Namesake of the fourth largest city in the U.S., Houston was so popular that, after his death, he was honored in numerous ways, including a memorial museum, four warships, an army base and a university.
Artist Lajos Markos was a native of Hungary who trained at the Royal Academy of Budapest. He moved to New York, following World War II, and quickly established himself as a major portraitist. During his lifetime, Markos completed over 2,000 portraits, including commissions of John Wayne, Robert F. Kennedy, Pablo Casals and Ronald Reagan, to name a few.
Vail Fine Art
Opera singer Feodor Chaliapin, pianist Sergei Rachmaninoff and poet, Maxim Gorky were united by the fact that, as Russian patriots, they could not stand aside during the social storms that were occurring in their country at the turn of the twentieth century. Many of the Russian intelligentsia acknowledged the need for social reform and hoped that their involvement could help avert a catastrophic event.
“All three of these men understood what the rest of the world looked like because they each had passports and could travel outside the Soviet Union,” explains, Jim Tylich, owner of Vail Fine Art Gallery. “They wanted the public involved in setting up their new government, so would set up salons where Rachmaninoff would play the piano, Chaliapin would sing and Gorky would read poetry and present their ideas of what kind of government would work for the people, rather than against them. They wanted a more gentle government.”
Karp Demyanovich Trokhimenko, whose work is in museums all over the world, painted “Rachmaninoff, Gorky and Chaliapin, 1917” years after this salon took place. He knew each of the artists personally and was aware of the importance of this occasion.
“As a group, these artists had power,” continues Tylich. “Everything in this painting is original, just as it was at the time. You see a carbide lantern in the center of the painting. And that is Rachmaninoff’s piano. You see Gorky, representing the common man, wearing his boots and the tunic of a wealthy peasant – although he has all the marks of a leader.
“The style of the painting is Russian impressionism, sometimes called Soviet impressionism. The artists were so adept at what they painted and the way they did it in just a few quick brush strokes. They used lots of color, and always blended. They never used color straight out of a tube.”
Tylich continues, “Additionally, the artists used a lot of colors that were complementary, in other words, opposites on the color scale. What’s more, they painted over basic grey that was so neutral that it allowed the artists to be free with their brush strokes. At the same time, they painted so accurately that, in this painting for instance, you can see the length of Rachmaninoff’s fingers as well as Chaliapin’s two fingers that he often used while directing musicians.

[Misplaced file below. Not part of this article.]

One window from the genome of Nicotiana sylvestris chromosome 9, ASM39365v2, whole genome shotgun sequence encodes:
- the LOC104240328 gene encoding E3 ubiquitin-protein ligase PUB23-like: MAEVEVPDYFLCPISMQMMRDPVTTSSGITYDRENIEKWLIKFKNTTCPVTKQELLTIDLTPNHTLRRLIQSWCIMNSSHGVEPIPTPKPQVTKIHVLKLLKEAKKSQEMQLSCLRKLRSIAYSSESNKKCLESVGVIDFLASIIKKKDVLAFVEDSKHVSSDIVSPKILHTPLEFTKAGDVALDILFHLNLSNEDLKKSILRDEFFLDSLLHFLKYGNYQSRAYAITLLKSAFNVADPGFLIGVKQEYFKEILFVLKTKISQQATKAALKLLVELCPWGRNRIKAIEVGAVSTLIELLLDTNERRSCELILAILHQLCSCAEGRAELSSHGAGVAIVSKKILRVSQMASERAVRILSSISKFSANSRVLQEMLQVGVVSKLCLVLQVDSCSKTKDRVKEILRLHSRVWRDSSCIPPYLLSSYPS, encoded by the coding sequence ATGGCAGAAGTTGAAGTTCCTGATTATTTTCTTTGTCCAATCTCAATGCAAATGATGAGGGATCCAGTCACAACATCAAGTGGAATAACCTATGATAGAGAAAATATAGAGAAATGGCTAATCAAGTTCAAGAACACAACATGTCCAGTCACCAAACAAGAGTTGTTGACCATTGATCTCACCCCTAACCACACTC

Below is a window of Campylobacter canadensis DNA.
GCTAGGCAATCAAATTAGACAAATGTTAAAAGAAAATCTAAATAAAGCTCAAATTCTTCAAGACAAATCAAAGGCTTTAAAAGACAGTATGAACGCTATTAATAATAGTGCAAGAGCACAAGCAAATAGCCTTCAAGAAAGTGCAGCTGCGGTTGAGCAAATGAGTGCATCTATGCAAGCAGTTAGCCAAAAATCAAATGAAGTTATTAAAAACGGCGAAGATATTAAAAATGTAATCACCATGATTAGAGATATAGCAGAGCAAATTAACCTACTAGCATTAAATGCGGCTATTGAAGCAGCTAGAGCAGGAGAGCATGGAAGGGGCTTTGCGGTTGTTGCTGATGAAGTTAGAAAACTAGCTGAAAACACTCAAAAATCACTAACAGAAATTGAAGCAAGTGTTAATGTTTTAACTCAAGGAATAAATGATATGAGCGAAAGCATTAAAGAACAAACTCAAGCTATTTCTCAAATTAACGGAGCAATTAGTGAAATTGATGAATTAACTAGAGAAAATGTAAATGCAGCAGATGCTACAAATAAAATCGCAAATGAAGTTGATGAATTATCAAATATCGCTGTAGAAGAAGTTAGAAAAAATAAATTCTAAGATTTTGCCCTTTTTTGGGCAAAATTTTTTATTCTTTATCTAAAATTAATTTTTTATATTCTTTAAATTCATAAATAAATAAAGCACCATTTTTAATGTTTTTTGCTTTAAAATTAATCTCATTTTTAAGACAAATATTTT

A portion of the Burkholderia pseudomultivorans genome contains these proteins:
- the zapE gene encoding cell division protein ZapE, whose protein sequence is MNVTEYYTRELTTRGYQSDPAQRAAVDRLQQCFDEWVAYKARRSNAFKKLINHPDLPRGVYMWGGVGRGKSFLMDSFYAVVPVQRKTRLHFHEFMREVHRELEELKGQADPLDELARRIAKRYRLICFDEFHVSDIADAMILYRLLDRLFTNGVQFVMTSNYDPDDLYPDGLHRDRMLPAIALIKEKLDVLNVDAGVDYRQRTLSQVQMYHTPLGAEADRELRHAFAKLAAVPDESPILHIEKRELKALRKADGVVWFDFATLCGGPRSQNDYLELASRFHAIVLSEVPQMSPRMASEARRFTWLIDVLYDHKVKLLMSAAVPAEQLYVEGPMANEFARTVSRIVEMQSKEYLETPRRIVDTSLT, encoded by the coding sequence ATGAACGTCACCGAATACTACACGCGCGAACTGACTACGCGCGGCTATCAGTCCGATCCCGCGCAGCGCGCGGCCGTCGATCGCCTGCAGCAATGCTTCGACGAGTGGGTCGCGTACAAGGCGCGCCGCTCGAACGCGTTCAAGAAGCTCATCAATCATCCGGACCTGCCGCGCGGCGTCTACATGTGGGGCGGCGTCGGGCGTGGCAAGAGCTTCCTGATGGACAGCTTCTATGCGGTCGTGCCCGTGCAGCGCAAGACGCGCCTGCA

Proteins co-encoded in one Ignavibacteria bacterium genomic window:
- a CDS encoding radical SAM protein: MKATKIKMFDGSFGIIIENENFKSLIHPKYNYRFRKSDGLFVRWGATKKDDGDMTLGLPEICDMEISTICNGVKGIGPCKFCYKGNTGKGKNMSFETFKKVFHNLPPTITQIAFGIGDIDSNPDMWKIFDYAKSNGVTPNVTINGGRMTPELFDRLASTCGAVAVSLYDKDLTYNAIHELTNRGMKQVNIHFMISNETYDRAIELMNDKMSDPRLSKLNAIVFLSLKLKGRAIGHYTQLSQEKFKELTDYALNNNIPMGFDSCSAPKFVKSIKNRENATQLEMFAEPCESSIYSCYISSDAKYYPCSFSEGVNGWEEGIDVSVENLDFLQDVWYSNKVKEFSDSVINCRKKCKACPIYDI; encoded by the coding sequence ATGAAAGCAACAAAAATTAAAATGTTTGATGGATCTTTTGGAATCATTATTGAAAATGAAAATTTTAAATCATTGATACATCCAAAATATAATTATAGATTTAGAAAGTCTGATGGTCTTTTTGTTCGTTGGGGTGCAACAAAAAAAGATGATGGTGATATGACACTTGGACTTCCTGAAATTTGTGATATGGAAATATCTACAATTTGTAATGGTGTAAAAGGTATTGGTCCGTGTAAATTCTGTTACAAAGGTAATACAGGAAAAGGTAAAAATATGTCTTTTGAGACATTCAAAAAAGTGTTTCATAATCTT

Gorky, Chaliapin and Rachmaninoff did all they could to help their country as it suffered from not only internal conflicts but the effects of WWI as well. Rachmaninoff was not longer in Russia, in 1917, when the revolution began. After often being arrested many times, Chaliapin and his family fled to France. Only Gorky remained in Russia.
Vail International Gallery
Hungarian artist, Janos Vaszary was an early 20th Century modernist who was part of the first group of European painters who took the influences of modernism, impressionism and post-impressionism and spread them throughout the European regions. Over his lifetime, he painted in various genres and was regarded as one of the leading masters of Hungary and the Hungarian Academy of the early twentieth century
“You had artists such as Henri Matisse and André Derain and the Fauvist movement who influenced artists from other areas of Europe, like the Scandinavian countries, central Europe and Germany,” explains Marc Levarn, co-owner of Vail International Gallery. “And Vaszary was one of the first to bring modernists trend into what was then the Austria/Hungarian Empire.”
In the mid-1890s, Vaszary worked in plein air landscapes and genre paintings – the implementation of new trends in Paris. But it was his travels to Italy and Spain and the colors and light of southern Europe that influenced a strong stylization in his subsequent work.
“In this painting called, “Lilacs,” you see very broad strokes, a very energetic composition,” describes Levarn. “You have a real subjective quality as to how the flowers are portrayed. When you glance at the piece, it just looks like a flower painting. But when you look more closely, you can see that there’s an energy and an abstractive on how the flowers are depicted. The strokes were very quick, which wasn’t typical at the times. So this was very revolutionary.”
Over the years, Vaszary expressed diverse techniques in his work. In the 1920s he employed dark-based canvases, wide brush strokes, painted with knife, creating expressionistic work. In the thirti